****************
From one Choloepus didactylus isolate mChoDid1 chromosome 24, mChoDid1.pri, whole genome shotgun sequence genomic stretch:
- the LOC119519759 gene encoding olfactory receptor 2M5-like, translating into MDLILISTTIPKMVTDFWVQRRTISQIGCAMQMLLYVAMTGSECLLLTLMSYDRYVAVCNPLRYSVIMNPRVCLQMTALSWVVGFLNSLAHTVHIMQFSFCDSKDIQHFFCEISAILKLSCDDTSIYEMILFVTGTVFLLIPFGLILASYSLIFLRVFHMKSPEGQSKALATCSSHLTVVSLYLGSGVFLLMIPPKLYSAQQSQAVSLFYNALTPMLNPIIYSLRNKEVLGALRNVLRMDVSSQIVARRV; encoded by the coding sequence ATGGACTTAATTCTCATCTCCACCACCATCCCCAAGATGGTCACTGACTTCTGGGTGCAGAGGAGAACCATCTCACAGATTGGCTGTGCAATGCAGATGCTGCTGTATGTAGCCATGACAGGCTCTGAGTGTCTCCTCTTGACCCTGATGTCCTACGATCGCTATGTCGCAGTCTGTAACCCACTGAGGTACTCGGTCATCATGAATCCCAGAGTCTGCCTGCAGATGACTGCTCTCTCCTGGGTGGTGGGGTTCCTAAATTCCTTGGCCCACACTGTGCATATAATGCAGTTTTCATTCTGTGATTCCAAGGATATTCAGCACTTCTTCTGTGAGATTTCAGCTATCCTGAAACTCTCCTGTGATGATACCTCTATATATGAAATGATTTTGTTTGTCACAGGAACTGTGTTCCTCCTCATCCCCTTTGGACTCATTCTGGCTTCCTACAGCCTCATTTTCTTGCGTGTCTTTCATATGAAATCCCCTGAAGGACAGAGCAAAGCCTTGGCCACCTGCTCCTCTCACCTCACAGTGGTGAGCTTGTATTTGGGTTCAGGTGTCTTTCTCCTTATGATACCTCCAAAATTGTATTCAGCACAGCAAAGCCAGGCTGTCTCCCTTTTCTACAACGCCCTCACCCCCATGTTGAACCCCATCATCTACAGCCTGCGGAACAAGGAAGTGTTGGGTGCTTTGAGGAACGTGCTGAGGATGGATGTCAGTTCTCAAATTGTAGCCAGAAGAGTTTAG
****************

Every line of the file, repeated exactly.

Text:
From one Choloepus didactylus isolate mChoDid1 chromosome 24, mChoDid1.pri, whole genome shotgun sequence genomic stretch:
- the LOC119519759 gene encoding olfactory receptor 2M5-like, translating into MDLILISTTIPKMVTDFWVQRRTISQIGCAMQMLLYVAMTGSECLLLTLMSYDRYVAVCNPLRYSVIMNPRVCLQMTALSWVVGFLNSLAHTVHIMQFSFCDSKDIQHFFCEISAILKLSCDDTSIYEMILFVTGTVFLLIPFGLILASYSLIFLRVFHMKSPEGQSKALATCSSHLTVVSLYLGSGVFLLMIPPKLYSAQQSQAVSLFYNALTPMLNPIIYSLRNKEVLGALRNVLRMDVSSQIVARRV; encoded by the coding sequence ATGGACTTAATTCTCATCTCCACCACCATCCCCAAGATGGTCACTGACTTCTGGGTGCAGAGGAGAACCATCTCACAGATTGGCTGTGCAATGCAGATGCTGCTGTATGTAGCCATGACAGGCTCTGAGTGTCTCCTCTTGACCCTGATGTCCTACGATCGCTATGTCGCAGTCTGTAACCCACTGAGGTACTCGGTCATCATGAATCCCAGAGTCTGCCTGCAGATGACTGCTCTCTCCTGGGTGGTGGGGTTCCTAAATTCCTTGGCCCACACTGTGCATATAATGCAGTTTTCATTCTGTGATTCCAAGGATATTCAGCACTTCTTCTGTGAGATTTCAGCTATCCTGAAACTCTCCTGTGATGATACCTCTATATATGAAATGATTTTGTTTGTCACAGGAACTGTGTTCCTCCTCATCCCCTTTGGACTCATTCTGGCTTCCTACAGCCTCATTTTCTTGCGTGTCTTTCATATGAAATCCCCTGAAGGACAGAGCAAAGCCTTGGCCACCTGCTCCTCTCACCTCACAGTGGTGAGCTTGTATTTGGGTTCAGGTGTCTTTCTCCTTATGATACCTCCAAAATTGTATTCAGCACAGCAAAGCCAGGCTGTCTCCCTTTTCTACAACGCCCTCACCCCCATGTTGAACCCCATCATCTACAGCCTGCGGAACAAGGAAGTGTTGGGTGCTTTGAGGAACGTGCTGAGGATGGATGTCAGTTCTCAAATTGTAGCCAGAAGAGTTTAG